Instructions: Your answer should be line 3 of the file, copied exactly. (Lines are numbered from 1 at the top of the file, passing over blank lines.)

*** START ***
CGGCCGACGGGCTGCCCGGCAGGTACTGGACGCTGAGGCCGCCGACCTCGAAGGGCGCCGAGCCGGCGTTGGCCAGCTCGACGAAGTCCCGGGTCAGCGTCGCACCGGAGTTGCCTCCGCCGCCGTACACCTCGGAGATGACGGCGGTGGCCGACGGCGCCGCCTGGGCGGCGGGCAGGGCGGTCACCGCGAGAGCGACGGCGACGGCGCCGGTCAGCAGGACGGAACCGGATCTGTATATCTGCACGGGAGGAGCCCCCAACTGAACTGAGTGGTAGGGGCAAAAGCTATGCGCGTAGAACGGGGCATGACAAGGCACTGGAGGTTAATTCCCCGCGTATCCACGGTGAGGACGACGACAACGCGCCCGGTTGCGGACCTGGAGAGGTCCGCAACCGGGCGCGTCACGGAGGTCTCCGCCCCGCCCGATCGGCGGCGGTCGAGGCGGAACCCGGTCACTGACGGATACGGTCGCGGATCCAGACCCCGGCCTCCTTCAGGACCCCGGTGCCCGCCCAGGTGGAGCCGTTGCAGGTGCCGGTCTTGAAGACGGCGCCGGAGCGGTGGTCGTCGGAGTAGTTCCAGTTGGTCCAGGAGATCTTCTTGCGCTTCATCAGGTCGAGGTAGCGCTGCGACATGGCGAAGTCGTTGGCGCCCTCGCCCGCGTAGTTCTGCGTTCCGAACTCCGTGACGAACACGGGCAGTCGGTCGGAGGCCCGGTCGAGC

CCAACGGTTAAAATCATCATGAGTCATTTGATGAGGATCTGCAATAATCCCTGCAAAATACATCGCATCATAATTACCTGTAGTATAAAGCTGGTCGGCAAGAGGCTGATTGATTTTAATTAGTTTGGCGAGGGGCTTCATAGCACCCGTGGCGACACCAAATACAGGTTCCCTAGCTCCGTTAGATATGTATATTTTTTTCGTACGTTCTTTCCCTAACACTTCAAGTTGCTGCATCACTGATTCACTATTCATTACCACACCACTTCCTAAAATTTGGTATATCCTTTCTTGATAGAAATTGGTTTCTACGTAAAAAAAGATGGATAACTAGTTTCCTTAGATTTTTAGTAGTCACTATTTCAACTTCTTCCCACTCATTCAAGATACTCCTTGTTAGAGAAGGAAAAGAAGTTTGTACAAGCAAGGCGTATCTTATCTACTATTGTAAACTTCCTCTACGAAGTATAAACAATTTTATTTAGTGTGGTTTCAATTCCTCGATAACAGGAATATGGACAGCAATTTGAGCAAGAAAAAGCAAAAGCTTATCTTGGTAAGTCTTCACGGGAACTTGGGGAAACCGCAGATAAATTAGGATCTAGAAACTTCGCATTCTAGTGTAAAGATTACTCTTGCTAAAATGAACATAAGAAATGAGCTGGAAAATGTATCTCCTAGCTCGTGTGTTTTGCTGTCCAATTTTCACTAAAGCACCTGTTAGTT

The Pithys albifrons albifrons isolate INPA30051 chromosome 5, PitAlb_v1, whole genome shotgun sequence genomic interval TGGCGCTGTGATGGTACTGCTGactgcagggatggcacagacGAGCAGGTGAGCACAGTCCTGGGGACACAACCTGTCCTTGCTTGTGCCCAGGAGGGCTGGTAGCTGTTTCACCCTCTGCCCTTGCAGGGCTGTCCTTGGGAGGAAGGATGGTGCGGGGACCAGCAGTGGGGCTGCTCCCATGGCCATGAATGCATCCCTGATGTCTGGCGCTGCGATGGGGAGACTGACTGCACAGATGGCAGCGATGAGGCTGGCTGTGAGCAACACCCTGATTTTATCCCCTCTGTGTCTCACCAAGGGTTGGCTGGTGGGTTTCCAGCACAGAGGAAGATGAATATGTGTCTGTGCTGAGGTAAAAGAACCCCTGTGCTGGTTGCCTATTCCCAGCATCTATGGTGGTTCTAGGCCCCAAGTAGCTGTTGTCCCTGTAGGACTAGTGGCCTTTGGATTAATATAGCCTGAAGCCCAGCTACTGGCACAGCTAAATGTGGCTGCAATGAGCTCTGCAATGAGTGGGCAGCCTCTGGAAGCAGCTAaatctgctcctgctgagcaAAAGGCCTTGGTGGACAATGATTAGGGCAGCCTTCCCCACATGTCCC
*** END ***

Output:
The Pithys albifrons albifrons isolate INPA30051 chromosome 5, PitAlb_v1, whole genome shotgun sequence genomic interval TGGCGCTGTGATGGTACTGCTGactgcagggatggcacagacGAGCAGGTGAGCACAGTCCTGGGGACACAACCTGTCCTTGCTTGTGCCCAGGAGGGCTGGTAGCTGTTTCACCCTCTGCCCTTGCAGGGCTGTCCTTGGGAGGAAGGATGGTGCGGGGACCAGCAGTGGGGCTGCTCCCATGGCCATGAATGCATCCCTGATGTCTGGCGCTGCGATGGGGAGACTGACTGCACAGATGGCAGCGATGAGGCTGGCTGTGAGCAACACCCTGATTTTATCCCCTCTGTGTCTCACCAAGGGTTGGCTGGTGGGTTTCCAGCACAGAGGAAGATGAATATGTGTCTGTGCTGAGGTAAAAGAACCCCTGTGCTGGTTGCCTATTCCCAGCATCTATGGTGGTTCTAGGCCCCAAGTAGCTGTTGTCCCTGTAGGACTAGTGGCCTTTGGATTAATATAGCCTGAAGCCCAGCTACTGGCACAGCTAAATGTGGCTGCAATGAGCTCTGCAATGAGTGGGCAGCCTCTGGAAGCAGCTAaatctgctcctgctgagcaAAAGGCCTTGGTGGACAATGATTAGGGCAGCCTTCCCCACATGTCCC